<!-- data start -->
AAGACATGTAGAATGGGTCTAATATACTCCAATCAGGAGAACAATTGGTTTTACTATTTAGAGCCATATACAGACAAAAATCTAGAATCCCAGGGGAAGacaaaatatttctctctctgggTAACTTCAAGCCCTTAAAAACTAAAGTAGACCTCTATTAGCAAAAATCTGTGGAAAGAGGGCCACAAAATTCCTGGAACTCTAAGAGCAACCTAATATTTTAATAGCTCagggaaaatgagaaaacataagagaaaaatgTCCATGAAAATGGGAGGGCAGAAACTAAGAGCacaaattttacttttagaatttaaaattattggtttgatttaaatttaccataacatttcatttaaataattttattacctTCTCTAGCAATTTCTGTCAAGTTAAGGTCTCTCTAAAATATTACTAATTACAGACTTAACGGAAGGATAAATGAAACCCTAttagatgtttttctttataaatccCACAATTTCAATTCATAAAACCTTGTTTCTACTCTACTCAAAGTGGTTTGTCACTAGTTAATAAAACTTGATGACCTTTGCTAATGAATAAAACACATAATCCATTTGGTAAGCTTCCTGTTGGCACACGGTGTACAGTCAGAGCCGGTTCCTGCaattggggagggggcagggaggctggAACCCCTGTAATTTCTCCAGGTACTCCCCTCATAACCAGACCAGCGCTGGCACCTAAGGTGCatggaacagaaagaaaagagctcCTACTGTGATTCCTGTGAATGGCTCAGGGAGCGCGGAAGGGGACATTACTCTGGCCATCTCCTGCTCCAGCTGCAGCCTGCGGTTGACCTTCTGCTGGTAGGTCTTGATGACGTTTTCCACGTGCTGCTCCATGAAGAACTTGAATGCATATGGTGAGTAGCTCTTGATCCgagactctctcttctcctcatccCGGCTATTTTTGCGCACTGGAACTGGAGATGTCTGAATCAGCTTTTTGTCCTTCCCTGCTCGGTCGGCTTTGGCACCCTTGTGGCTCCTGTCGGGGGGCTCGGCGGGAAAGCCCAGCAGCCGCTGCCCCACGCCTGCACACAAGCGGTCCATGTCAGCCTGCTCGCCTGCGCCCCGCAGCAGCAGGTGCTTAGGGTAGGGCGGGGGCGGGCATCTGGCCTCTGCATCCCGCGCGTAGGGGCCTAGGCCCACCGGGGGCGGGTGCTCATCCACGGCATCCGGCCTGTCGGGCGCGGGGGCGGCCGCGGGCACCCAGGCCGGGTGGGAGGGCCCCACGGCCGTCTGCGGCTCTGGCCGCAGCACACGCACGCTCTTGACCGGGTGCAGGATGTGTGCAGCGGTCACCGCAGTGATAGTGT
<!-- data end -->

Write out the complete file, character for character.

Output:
AAGACATGTAGAATGGGTCTAATATACTCCAATCAGGAGAACAATTGGTTTTACTATTTAGAGCCATATACAGACAAAAATCTAGAATCCCAGGGGAAGacaaaatatttctctctctgggTAACTTCAAGCCCTTAAAAACTAAAGTAGACCTCTATTAGCAAAAATCTGTGGAAAGAGGGCCACAAAATTCCTGGAACTCTAAGAGCAACCTAATATTTTAATAGCTCagggaaaatgagaaaacataagagaaaaatgTCCATGAAAATGGGAGGGCAGAAACTAAGAGCacaaattttacttttagaatttaaaattattggtttgatttaaatttaccataacatttcatttaaataattttattacctTCTCTAGCAATTTCTGTCAAGTTAAGGTCTCTCTAAAATATTACTAATTACAGACTTAACGGAAGGATAAATGAAACCCTAttagatgtttttctttataaatccCACAATTTCAATTCATAAAACCTTGTTTCTACTCTACTCAAAGTGGTTTGTCACTAGTTAATAAAACTTGATGACCTTTGCTAATGAATAAAACACATAATCCATTTGGTAAGCTTCCTGTTGGCACACGGTGTACAGTCAGAGCCGGTTCCTGCaattggggagggggcagggaggctggAACCCCTGTAATTTCTCCAGGTACTCCCCTCATAACCAGACCAGCGCTGGCACCTAAGGTGCatggaacagaaagaaaagagctcCTACTGTGATTCCTGTGAATGGCTCAGGGAGCGCGGAAGGGGACATTACTCTGGCCATCTCCTGCTCCAGCTGCAGCCTGCGGTTGACCTTCTGCTGGTAGGTCTTGATGACGTTTTCCACGTGCTGCTCCATGAAGAACTTGAATGCATATGGTGAGTAGCTCTTGATCCgagactctctcttctcctcatccCGGCTATTTTTGCGCACTGGAACTGGAGATGTCTGAATCAGCTTTTTGTCCTTCCCTGCTCGGTCGGCTTTGGCACCCTTGTGGCTCCTGTCGGGGGGCTCGGCGGGAAAGCCCAGCAGCCGCTGCCCCACGCCTGCACACAAGCGGTCCATGTCAGCCTGCTCGCCTGCGCCCCGCAGCAGCAGGTGCTTAGGGTAGGGCGGGGGCGGGCATCTGGCCTCTGCATCCCGCGCGTAGGGGCCTAGGCCCACCGGGGGCGGGTGCTCATCCACGGCATCCGGCCTGTCGGGCGCGGGGGCGGCCGCGGGCACCCAGGCCGGGTGGGAGGGCCCCACGGCCGTCTGCGGCTCTGGCCGCAGCACACGCACGCTCTTGACCGGGTGCAGGATGTGTGCAGCGGTCACCGCAGTGATAGTGT